“I mean, don’t you think it’s a little bit excessive?”
“The road of excess leads to the palace of wisdom. William Blake.”
— BULL DURHAM
“It is an honesty against which the whole world conspires, because it is unpleasant.” – T.S. Eliot on William Blake
William Blake was a poet virtually unknown in his own lifetime. He was also an engraver. He did illustrations for children’s books, religious books, volumes of poetry, and his artwork is now considered priceless.
William Blake was born in 1757 in London, the third of five children. He went to school until he was 14 and then got a job as an apprentice to an engraver, which is how he ended up making his paltry living. He lived in near poverty for his entire life. He married at the age of 25 the illiterate Catherine Boucher. Blake taught her how to read, and they became collaborators in bringing out volumes of his poetry. He did engravings to illustrate his poems. Catherine was the one who bound the books, and got them ready for publication. The entire thing was a joint production. They did all the work themselves.
When Blake was a young boy, he said he looked up into a tree and saw that it was full of winged angels. He spoke about these visions openly and much of his poetry has a phantasmagorical religious transcendence. However, that’s not all there is (and that alone would be enough to put him in the history books). Much of his poetry is also biting social critique, reminiscent of Dickens’ broadsides against enforced poverty, ignorance, cruelty towards children. Blake wrote about the poor, about social conditions, about the overworked children. As T.S. Eliot said of him, “He is very eighteenth century.”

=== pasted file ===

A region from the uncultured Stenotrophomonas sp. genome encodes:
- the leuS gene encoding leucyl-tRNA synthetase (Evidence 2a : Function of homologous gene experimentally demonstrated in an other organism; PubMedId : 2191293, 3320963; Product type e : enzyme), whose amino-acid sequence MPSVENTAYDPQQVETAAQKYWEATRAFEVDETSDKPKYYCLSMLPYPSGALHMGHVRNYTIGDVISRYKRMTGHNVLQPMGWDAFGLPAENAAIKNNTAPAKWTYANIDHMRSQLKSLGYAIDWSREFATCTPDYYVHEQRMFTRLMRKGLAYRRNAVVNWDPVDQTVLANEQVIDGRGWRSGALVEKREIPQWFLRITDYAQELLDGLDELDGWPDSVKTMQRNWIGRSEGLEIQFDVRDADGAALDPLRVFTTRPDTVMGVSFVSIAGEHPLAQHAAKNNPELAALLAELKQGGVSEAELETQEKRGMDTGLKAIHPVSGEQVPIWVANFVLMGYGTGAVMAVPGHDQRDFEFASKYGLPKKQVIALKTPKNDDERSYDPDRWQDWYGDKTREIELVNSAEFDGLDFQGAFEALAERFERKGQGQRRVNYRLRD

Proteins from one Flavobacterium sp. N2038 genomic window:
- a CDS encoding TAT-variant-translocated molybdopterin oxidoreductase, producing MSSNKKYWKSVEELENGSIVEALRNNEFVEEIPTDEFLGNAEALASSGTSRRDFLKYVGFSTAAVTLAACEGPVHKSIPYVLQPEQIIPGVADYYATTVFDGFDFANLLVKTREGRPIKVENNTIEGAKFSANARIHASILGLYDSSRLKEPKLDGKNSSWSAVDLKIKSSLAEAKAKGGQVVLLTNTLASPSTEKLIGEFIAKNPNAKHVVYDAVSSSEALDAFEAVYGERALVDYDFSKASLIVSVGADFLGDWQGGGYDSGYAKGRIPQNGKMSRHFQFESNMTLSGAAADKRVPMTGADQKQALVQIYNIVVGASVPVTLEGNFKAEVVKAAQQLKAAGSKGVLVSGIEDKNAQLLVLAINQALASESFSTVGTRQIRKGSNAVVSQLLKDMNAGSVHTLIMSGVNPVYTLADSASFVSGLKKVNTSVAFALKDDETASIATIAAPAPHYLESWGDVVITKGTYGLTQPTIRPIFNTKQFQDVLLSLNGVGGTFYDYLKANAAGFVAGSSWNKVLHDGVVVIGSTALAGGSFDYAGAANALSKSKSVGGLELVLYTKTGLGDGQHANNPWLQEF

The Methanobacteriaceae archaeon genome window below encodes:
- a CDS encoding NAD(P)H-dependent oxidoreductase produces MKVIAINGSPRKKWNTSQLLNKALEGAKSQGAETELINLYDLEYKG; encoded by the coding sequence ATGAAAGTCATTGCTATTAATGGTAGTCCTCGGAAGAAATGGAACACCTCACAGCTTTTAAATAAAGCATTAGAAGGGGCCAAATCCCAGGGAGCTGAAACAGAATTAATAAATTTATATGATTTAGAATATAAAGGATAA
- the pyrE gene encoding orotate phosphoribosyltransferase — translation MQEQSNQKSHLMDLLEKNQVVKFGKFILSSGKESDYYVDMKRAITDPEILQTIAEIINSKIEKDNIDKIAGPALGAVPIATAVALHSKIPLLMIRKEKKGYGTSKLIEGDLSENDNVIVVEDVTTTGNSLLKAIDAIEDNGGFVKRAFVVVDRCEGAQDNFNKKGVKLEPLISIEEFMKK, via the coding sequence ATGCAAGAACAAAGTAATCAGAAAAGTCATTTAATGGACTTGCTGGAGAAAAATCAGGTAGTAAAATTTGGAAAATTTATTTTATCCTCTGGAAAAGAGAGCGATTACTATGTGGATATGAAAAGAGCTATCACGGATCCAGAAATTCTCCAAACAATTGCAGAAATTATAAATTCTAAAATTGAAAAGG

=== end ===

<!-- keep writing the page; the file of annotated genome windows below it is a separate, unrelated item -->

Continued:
Along these lines, Camille Paglia wrote in Break, Blow, Burn: Camille Paglia Reads Forty-three of the World’s Best Poems:
Romantic writers glorified childhood as a state of innocence. Blake’s ‘The Chimey Sweeper’, written in the same year as the French Revolution, combines the Romantic cult of the child with the new radical politics, whichcan both be traced to social thinker Jean-Jacques Rousseau. It is the boy sweep, rather than Blake, who speaks: he acts as the poet’s dramatic persona or mask. There is no anger in his tale. On the contrary, the sweep’s gentle acceptance of his miserable life makes his exploitation seem all the more atrocious. Blake shifts responsibility for protest onto us.
Blake is one of the most quotable of poets. Similar to Shakespeare, his thoughts/images have entered the common lexicon.
Think of a white cloud as being holy, you cannot love it, but think of a holy man within the cloud, love springs up in your thoughts, for to think of holiness distinct from man is impossible to the affections. Thought alone can make monsters, but the affections cannot.
His long poem Marriage of Heaven and Hell is overwhelmingly brilliant. There is poetry here, of course, unforgettable language, but there is also real thought, real philosophy. If you listen to Blake, he shows you a way to live. He says: “Here. Live this deeply, live this thoughtfully.” Not many poets can do that. They try, but they descend into cliche, pablum. Because ultimately they don’t have much to SAY, and their thought process is like everybody else’s thought process. Dime a dozen. Blake is not. He was unique.
Here is “Marriage of Heaven and Hell” in its entirety (accompanied by more of Blake’s engravings).
His poetry is the literary version of Van Gogh’s Starry Night. Van Gogh was not interpreting the sky. Van Gogh was painting what he saw. What may seem symbolic or exaggerated to Blake’s readers, was actually how he experienced being alive. His stuff is radical.
by William Blake
‘Twas on a holy Thursday, their innocent faces clean,
The children walking two and two in red and blue and green:
Grey-headed beadles walked before, with wands as white as snow,
Till into the high dome of Paul’s they like Thames waters flow.
O what a multitude they seemed, these flowers of London town!
Seated in companies they sit, with radiance all their own.
The hum of multitudes was there, but multitudes of lambs,
Thousands of little boys and girls raising their innocent hands.
Now like a mighty wind they raise to heaven the voice of song,
Or like harmonious thunderings the seats of heaven among: